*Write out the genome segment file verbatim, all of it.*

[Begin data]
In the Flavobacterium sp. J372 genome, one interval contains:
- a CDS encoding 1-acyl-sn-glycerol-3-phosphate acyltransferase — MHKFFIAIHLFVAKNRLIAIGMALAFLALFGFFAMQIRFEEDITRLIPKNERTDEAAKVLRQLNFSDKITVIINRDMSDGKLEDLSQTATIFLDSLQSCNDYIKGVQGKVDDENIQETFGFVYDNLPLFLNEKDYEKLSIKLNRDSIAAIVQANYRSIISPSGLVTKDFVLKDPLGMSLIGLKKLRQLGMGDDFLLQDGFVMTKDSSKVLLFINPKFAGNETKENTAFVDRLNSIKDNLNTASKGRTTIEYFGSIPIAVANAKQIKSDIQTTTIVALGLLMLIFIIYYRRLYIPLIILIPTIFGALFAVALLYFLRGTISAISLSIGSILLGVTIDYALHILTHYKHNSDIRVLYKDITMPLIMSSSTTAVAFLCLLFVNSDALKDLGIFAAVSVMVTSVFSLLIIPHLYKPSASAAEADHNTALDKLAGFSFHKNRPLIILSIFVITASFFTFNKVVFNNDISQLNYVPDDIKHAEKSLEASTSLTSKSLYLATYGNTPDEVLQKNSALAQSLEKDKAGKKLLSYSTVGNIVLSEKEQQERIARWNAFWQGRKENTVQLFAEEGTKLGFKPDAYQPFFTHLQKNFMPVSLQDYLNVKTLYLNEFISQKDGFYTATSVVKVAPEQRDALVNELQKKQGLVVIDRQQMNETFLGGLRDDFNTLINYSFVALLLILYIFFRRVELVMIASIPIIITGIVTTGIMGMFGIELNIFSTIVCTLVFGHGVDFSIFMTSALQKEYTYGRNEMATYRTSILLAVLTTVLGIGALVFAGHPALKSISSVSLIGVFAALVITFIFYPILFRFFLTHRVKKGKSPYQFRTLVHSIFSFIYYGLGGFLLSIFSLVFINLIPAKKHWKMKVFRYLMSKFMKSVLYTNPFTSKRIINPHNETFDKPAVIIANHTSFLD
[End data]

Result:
In the Flavobacterium sp. J372 genome, one interval contains:
- a CDS encoding 1-acyl-sn-glycerol-3-phosphate acyltransferase — MHKFFIAIHLFVAKNRLIAIGMALAFLALFGFFAMQIRFEEDITRLIPKNERTDEAAKVLRQLNFSDKITVIINRDMSDGKLEDLSQTATIFLDSLQSCNDYIKGVQGKVDDENIQETFGFVYDNLPLFLNEKDYEKLSIKLNRDSIAAIVQANYRSIISPSGLVTKDFVLKDPLGMSLIGLKKLRQLGMGDDFLLQDGFVMTKDSSKVLLFINPKFAGNETKENTAFVDRLNSIKDNLNTASKGRTTIEYFGSIPIAVANAKQIKSDIQTTTIVALGLLMLIFIIYYRRLYIPLIILIPTIFGALFAVALLYFLRGTISAISLSIGSILLGVTIDYALHILTHYKHNSDIRVLYKDITMPLIMSSSTTAVAFLCLLFVNSDALKDLGIFAAVSVMVTSVFSLLIIPHLYKPSASAAEADHNTALDKLAGFSFHKNRPLIILSIFVITASFFTFNKVVFNNDISQLNYVPDDIKHAEKSLEASTSLTSKSLYLATYGNTPDEVLQKNSALAQSLEKDKAGKKLLSYSTVGNIVLSEKEQQERIARWNAFWQGRKENTVQLFAEEGTKLGFKPDAYQPFFTHLQKNFMPVSLQDYLNVKTLYLNEFISQKDGFYTATSVVKVAPEQRDALVNELQKKQGLVVIDRQQMNETFLGGLRDDFNTLINYSFVALLLILYIFFRRVELVMIASIPIIITGIVTTGIMGMFGIELNIFSTIVCTLVFGHGVDFSIFMTSALQKEYTYGRNEMATYRTSILLAVLTTVLGIGALVFAGHPALKSISSVSLIGVFAALVITFIFYPILFRFFLTHRVKKGKSPYQFRTLVHSIFSFIYYGLGGFLLSIFSLVFINLIPAKKHWKMKVFRYLMSKFMKSVLYTNPFTSKRIINPHNETFDKPAVIIANHTSFLD